Social Engineering Beyond Phishing, Deepfakes, and Data Harvesting
The second half of the 20th century saw the dawn of the information age. Now, at the beginning of the 21st century, and especially with the proliferation of IoT devices and social media usage, we are seeing the dawn of misinformation. Governments, corporations, news agencies, and independent pundits are all contributors to the misinformation of the general population and target audiences. Goals vary greatly from influencing consumerism, viewership, idealistic beliefs, to swaying political alignments, and more.
Tactics can be multifaceted and include diversion attacks or information misrepresentation, disruption of social and environmental conditions, or even psychological warfare aimed at fueling greater emotions amongst factions in a target society. All of the above has escalated in 2022, particularly, as local political campaigns began to take shape, and the war between Russia and Ukraine broke out in February leading to the tense political landscape and unstable economic situation across the world.
An abundance of readily available and easily sourced information, personal identifiable information (PII) being sold in masses as data exfiltration becomes one of the most profitable motives for threat actors, and data security often compromised for convenience – all created a bountiful field of opportunities to obtain the necessary data, as well as to exploit it for misinformation purposes.
Whether it is businesses waging a war to attract and retain customers or government entities harvesting not only citizens’ personal information, but voice, facial, and other biometric data for various authorized and unauthorized use, data harvesting is becoming more brazen. The greater the context is on the victim, the more targeted a campaign can be, the higher the possibility of successful deception.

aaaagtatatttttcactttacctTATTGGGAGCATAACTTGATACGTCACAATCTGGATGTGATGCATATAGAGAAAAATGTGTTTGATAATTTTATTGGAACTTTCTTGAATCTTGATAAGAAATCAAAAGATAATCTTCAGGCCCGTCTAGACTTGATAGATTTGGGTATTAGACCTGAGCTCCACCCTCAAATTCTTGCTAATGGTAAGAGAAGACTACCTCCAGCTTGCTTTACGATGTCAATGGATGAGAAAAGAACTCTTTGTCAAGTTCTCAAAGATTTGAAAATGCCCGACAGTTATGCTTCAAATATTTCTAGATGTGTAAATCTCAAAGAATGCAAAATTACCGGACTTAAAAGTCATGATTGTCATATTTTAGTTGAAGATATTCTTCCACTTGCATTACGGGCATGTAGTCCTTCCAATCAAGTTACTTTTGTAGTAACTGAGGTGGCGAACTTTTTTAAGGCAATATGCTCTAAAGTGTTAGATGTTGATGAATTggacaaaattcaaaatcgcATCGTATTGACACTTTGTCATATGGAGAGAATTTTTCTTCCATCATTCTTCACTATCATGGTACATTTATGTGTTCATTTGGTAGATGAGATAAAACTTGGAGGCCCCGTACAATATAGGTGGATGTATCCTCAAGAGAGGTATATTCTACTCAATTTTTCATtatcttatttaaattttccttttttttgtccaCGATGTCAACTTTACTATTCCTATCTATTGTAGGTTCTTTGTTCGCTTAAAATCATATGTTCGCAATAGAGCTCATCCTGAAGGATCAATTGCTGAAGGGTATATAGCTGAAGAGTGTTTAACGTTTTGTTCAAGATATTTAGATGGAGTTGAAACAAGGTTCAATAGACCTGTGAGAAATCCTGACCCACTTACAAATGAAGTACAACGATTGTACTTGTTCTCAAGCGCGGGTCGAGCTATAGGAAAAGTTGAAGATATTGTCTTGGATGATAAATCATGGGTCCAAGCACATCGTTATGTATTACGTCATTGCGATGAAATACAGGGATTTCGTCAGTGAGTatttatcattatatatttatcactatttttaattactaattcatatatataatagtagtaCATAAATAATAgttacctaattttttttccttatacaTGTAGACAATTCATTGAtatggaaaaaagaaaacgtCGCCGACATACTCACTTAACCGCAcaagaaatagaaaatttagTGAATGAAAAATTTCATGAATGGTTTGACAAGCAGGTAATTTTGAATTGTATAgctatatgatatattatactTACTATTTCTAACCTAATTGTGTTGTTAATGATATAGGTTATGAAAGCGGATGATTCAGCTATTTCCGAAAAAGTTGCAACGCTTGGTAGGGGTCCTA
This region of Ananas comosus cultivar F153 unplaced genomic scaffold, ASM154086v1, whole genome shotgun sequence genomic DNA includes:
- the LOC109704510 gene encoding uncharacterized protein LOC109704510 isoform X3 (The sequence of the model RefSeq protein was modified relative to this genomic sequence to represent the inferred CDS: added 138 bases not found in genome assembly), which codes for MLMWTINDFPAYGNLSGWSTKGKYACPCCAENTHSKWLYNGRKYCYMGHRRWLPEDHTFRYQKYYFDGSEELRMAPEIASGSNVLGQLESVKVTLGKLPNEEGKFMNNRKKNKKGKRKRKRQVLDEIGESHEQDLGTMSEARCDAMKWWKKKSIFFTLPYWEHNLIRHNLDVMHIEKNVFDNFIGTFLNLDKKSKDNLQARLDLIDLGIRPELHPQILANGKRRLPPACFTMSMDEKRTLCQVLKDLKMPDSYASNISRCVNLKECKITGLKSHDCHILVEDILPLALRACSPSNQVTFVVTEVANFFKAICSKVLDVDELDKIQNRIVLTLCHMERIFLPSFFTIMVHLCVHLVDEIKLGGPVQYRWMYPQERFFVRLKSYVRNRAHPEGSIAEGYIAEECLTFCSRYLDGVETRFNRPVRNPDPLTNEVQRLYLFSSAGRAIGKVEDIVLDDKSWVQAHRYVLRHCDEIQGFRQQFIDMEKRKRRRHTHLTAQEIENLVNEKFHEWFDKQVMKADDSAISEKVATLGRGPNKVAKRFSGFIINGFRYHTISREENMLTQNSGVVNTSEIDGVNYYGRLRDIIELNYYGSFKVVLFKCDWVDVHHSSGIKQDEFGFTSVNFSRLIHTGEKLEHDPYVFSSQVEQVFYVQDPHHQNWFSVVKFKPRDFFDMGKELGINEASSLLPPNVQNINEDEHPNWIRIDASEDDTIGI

Deception Through Misinformation Trends of 2022
Phishing is the leading type of a social hacking attack used to exploit organizations and individuals. It is one of the oldest and most popular cyber-attacks. It makes it very easy for criminals to impersonate real people or companies to spread ransomware or obtain personal information through emails.
Phishing attacks increased by 46% from 2020 to 2021 and the number is projected to grow this year. They are responsible for 90% of the data breaches and costed organizations on average 4.65 million in 2021.
This type of hacking will continue to be a favorite attack among threat actors with the increased adoption of automation and machine learning (AI). It allows attackers to design more sophisticated and believable multi-point campaigns to targets. The use of AI requires less effort to hit more targets among third-party partners, remote workers, and vulnerable groups, such as disaster victims, to gain access to more valuable targets.
Smishing and Vishing